Sports

The Bruins’ New Anthem Singer Serves Up Both Arias and Beer

The Bruins have announced their first official anthem singer since Rene Rancourt's retirement—Todd Angilly, who has worked at TD for 20 years.


AP Photo/Michael Dwyer, File

Todd Angilly may have just landed a new gig as the Bruins’ official anthem singer—but it’s safe to say he’s not going to need anyone to help show him around his new workspace.

Angilly, a Warwick native who currently lives in Lynnfield, has worked at the Garden for 20 years. By day, he’s a probation officer, but by night, he tends bar within the stadium’s confines at the SportsDeck, taking a quick break before the game begins to get out on the ice and sing. By the time the puck drops, he’s already making his way back to the bar.

If you went to a Bruins game last year, there’s a good chance you’ve heard Angilly’s rendition of the Star-Spangled Banner. The New England Conservatory-trained opera singer has performed for all five of Boston’s professional sports teams, and he successfully auditioned to be one of the rotating anthem singers for the Bruins last year, after Rene Rancourt concluded his 42-year tenure in the role. Last year, Angilly sang the anthem at 16 games at TD Garden, performing at each home game throughout the Bruins’ playoff run to the Stanley Cup Final.

Angilly’s initial big break is straight out of a music kid’s daydream. In November 2017, the Bruins were facing off against the Vegas Golden Knights, and the scheduled anthem singer was suddenly unable to make it to TD Garden. Angilly stepped in to save the day, and with that, an anthem-singing star was born.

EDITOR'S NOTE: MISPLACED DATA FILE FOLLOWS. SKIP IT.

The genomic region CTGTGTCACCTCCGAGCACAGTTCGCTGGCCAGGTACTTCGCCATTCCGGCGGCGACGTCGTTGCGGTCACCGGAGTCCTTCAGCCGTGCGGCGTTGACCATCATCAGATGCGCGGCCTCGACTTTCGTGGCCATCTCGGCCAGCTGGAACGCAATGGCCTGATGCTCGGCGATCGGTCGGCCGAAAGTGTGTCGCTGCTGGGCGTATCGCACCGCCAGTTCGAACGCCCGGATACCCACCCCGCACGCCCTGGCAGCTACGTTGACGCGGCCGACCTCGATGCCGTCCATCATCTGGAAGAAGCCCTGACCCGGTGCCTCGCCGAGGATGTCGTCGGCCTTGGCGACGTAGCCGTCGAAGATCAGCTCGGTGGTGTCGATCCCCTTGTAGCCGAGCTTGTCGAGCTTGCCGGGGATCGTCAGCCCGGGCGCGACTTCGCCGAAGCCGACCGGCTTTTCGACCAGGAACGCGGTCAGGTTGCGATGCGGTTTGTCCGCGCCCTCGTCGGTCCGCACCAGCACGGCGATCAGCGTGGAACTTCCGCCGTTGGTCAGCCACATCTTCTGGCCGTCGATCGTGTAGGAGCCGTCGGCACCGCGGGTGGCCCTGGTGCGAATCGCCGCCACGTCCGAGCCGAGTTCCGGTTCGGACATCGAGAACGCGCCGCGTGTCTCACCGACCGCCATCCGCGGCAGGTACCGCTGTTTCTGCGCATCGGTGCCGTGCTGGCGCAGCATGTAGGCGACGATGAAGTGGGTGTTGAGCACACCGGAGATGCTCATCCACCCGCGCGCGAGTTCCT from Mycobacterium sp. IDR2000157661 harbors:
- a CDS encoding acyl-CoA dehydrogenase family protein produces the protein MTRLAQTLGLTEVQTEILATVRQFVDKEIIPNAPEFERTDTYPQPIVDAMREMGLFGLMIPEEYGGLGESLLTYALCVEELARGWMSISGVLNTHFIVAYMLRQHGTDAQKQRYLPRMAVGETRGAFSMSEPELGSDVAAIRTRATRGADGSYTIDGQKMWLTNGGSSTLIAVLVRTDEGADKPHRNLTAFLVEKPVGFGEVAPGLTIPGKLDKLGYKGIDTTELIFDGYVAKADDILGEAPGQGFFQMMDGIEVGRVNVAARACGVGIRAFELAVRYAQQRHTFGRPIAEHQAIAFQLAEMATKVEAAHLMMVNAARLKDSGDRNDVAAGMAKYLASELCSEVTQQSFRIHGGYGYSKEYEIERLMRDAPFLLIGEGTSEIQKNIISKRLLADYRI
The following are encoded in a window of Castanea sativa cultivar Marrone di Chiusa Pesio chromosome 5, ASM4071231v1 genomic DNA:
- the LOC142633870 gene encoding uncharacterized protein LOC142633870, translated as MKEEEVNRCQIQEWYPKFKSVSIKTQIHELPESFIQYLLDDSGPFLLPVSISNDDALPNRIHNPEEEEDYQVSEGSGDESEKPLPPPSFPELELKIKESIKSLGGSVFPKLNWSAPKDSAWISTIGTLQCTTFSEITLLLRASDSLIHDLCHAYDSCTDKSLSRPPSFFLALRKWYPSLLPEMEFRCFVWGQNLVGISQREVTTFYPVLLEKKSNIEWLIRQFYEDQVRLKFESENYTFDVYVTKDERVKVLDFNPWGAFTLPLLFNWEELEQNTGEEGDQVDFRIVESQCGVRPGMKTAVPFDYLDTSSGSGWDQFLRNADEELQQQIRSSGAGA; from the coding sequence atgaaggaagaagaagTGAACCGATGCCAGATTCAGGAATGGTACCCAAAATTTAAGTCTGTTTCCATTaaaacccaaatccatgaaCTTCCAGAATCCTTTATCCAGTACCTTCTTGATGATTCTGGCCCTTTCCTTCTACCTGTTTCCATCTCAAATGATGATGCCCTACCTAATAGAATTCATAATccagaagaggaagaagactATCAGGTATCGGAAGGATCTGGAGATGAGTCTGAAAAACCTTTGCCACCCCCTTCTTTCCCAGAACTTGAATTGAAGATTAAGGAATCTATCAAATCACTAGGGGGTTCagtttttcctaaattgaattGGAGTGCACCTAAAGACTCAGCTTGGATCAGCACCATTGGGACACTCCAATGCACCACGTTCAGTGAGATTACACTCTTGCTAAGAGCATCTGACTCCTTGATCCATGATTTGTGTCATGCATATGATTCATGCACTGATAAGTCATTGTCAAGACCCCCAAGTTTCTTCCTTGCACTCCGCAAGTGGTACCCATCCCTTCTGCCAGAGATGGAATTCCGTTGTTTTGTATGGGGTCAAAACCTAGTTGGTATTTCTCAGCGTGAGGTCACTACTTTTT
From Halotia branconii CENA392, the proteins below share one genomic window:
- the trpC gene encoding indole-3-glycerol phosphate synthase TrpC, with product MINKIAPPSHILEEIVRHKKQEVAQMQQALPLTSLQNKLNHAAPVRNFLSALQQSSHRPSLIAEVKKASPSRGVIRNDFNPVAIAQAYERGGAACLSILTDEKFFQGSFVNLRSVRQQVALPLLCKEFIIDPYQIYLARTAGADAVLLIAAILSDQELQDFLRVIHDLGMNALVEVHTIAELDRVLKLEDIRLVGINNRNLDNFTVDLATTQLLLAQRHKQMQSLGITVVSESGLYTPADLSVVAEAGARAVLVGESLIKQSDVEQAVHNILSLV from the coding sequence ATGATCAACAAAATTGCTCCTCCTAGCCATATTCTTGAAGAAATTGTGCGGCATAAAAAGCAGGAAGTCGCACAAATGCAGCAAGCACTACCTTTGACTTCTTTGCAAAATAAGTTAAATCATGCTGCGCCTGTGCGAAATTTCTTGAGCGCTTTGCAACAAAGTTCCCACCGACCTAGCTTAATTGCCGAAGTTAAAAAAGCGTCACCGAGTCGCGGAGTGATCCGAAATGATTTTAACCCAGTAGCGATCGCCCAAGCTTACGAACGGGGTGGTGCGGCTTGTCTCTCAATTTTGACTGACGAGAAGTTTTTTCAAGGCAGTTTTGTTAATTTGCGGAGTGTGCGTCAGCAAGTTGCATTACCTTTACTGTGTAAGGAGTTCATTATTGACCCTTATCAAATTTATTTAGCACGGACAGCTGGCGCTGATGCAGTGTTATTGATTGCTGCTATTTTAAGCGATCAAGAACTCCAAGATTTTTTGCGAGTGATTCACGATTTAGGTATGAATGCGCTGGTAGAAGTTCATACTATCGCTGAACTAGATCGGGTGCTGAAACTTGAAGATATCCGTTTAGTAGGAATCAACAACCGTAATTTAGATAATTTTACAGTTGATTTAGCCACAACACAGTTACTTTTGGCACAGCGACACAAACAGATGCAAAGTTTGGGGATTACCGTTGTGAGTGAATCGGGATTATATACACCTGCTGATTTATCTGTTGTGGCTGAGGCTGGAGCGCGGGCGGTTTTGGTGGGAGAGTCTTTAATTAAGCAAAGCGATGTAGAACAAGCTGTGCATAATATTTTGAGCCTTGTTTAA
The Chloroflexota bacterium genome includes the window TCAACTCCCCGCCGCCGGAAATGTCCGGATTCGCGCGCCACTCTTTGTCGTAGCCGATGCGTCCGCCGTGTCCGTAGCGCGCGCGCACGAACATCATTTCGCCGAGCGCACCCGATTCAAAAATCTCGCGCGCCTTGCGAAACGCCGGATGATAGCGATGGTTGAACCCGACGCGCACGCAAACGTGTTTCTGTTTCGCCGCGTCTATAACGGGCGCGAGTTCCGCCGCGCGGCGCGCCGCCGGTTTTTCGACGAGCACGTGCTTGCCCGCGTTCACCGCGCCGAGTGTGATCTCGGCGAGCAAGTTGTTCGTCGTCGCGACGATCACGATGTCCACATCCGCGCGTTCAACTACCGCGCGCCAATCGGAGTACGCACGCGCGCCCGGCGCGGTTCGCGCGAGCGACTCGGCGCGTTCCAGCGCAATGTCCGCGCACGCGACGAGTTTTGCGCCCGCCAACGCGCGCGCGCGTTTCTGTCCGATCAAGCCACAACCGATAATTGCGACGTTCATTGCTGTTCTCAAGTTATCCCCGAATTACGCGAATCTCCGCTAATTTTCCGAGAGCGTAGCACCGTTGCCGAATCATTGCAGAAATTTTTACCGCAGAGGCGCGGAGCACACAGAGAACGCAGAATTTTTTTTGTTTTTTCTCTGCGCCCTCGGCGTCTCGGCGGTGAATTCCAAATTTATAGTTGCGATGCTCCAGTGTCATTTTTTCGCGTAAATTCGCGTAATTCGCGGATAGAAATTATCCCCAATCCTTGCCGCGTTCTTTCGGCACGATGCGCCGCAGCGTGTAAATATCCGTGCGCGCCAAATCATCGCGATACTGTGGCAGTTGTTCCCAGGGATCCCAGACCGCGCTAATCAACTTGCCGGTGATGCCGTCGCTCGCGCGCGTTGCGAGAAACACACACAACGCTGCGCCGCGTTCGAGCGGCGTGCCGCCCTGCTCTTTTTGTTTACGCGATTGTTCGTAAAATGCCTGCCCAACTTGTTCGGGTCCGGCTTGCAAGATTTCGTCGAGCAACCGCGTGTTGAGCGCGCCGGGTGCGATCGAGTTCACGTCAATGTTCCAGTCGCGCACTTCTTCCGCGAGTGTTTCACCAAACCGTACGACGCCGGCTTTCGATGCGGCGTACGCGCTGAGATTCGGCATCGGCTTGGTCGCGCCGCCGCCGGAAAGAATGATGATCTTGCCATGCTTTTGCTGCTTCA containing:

How does he get it all done? Angilly let NBC Sports in on the jam-packed game day schedule he followed last year. Three hours before game time, Angilly clocks out of his probation officer gig and arrives to help his co-workers set up his bar. 30-45 minutes before game time, he heads to the bathroom, where he changes into a coat and tie (in Bruins black and gold, naturally). No, he doesn’t want his own dressing room—he says part of the fun is the pump-up talks he gets from bathroom strangers who recognize him. Finally, he makes his way out to the ice, belts out the anthem, and then hustles to the elevator, so he can resume his post slinging drinks.

“It’s kind of a running joke in the bar: The other two guys know that these days they’re not going to get much work out of me because people want pictures and they want to talk to me,” Angilly told boston.com. “I try to do my best to pull my weight.”

Several anthem singers throughout NHL history have reached icon status, from Montreal’s Roger Doucet to St. Louis’s Charles Glenn. Will Angilly go down in history alongside them? Maybe. One thing’s for sure, though—you won’t catch him trying to step into Rene Rancourt’s shoes.

“People are saying ‘Are you going to do the fist bump?’,” Angilly told NBC Sports, referencing Rancourt’s signature post-anthem move. “But I said ‘No, absolutely not.’ Because that was’s Rene’s thing. Out of respect and admiration, I want to let that be his legacy.”